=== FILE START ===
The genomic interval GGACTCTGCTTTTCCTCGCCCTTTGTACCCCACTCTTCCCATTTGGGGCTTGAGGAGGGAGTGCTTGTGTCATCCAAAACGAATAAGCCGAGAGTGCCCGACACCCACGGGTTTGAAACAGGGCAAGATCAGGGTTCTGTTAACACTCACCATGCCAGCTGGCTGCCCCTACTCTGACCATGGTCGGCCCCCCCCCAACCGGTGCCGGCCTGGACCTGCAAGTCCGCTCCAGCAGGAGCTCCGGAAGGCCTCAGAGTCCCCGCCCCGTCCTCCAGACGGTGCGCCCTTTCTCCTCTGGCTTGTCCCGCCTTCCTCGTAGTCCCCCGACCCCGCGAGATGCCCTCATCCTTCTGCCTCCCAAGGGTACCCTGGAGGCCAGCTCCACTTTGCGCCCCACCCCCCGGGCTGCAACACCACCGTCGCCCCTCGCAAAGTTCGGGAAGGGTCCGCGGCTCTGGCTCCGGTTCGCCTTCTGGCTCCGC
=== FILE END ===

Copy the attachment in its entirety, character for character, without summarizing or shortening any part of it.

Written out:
The genomic interval GGACTCTGCTTTTCCTCGCCCTTTGTACCCCACTCTTCCCATTTGGGGCTTGAGGAGGGAGTGCTTGTGTCATCCAAAACGAATAAGCCGAGAGTGCCCGACACCCACGGGTTTGAAACAGGGCAAGATCAGGGTTCTGTTAACACTCACCATGCCAGCTGGCTGCCCCTACTCTGACCATGGTCGGCCCCCCCCCAACCGGTGCCGGCCTGGACCTGCAAGTCCGCTCCAGCAGGAGCTCCGGAAGGCCTCAGAGTCCCCGCCCCGTCCTCCAGACGGTGCGCCCTTTCTCCTCTGGCTTGTCCCGCCTTCCTCGTAGTCCCCCGACCCCGCGAGATGCCCTCATCCTTCTGCCTCCCAAGGGTACCCTGGAGGCCAGCTCCACTTTGCGCCCCACCCCCCGGGCTGCAACACCACCGTCGCCCCTCGCAAAGTTCGGGAAGGGTCCGCGGCTCTGGCTCCGGTTCGCCTTCTGGCTCCGC